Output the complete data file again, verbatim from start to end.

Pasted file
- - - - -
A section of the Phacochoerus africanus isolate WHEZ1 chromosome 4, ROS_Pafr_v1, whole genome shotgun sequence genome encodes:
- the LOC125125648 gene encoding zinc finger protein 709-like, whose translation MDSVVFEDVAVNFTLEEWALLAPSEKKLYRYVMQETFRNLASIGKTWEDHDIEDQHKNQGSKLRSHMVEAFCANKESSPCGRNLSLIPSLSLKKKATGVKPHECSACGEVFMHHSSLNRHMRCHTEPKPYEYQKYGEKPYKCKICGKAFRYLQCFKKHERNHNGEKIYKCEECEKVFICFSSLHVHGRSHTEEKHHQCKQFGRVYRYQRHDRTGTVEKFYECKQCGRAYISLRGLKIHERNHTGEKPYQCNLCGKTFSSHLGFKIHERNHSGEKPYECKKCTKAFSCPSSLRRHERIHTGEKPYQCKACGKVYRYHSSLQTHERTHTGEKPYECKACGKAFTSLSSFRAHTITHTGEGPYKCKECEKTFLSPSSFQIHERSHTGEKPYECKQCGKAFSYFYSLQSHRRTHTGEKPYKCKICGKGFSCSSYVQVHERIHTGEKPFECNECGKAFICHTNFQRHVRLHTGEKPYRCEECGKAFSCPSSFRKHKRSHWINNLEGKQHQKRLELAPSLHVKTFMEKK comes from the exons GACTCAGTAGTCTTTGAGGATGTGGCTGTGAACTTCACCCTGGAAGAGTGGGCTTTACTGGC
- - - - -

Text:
A section of the Phacochoerus africanus isolate WHEZ1 chromosome 4, ROS_Pafr_v1, whole genome shotgun sequence genome encodes:
- the LOC125125648 gene encoding zinc finger protein 709-like, whose translation MDSVVFEDVAVNFTLEEWALLAPSEKKLYRYVMQETFRNLASIGKTWEDHDIEDQHKNQGSKLRSHMVEAFCANKESSPCGRNLSLIPSLSLKKKATGVKPHECSACGEVFMHHSSLNRHMRCHTEPKPYEYQKYGEKPYKCKICGKAFRYLQCFKKHERNHNGEKIYKCEECEKVFICFSSLHVHGRSHTEEKHHQCKQFGRVYRYQRHDRTGTVEKFYECKQCGRAYISLRGLKIHERNHTGEKPYQCNLCGKTFSSHLGFKIHERNHSGEKPYECKKCTKAFSCPSSLRRHERIHTGEKPYQCKACGKVYRYHSSLQTHERTHTGEKPYECKACGKAFTSLSSFRAHTITHTGEGPYKCKECEKTFLSPSSFQIHERSHTGEKPYECKQCGKAFSYFYSLQSHRRTHTGEKPYKCKICGKGFSCSSYVQVHERIHTGEKPFECNECGKAFICHTNFQRHVRLHTGEKPYRCEECGKAFSCPSSFRKHKRSHWINNLEGKQHQKRLELAPSLHVKTFMEKK comes from the exons GACTCAGTAGTCTTTGAGGATGTGGCTGTGAACTTCACCCTGGAAGAGTGGGCTTTACTGGC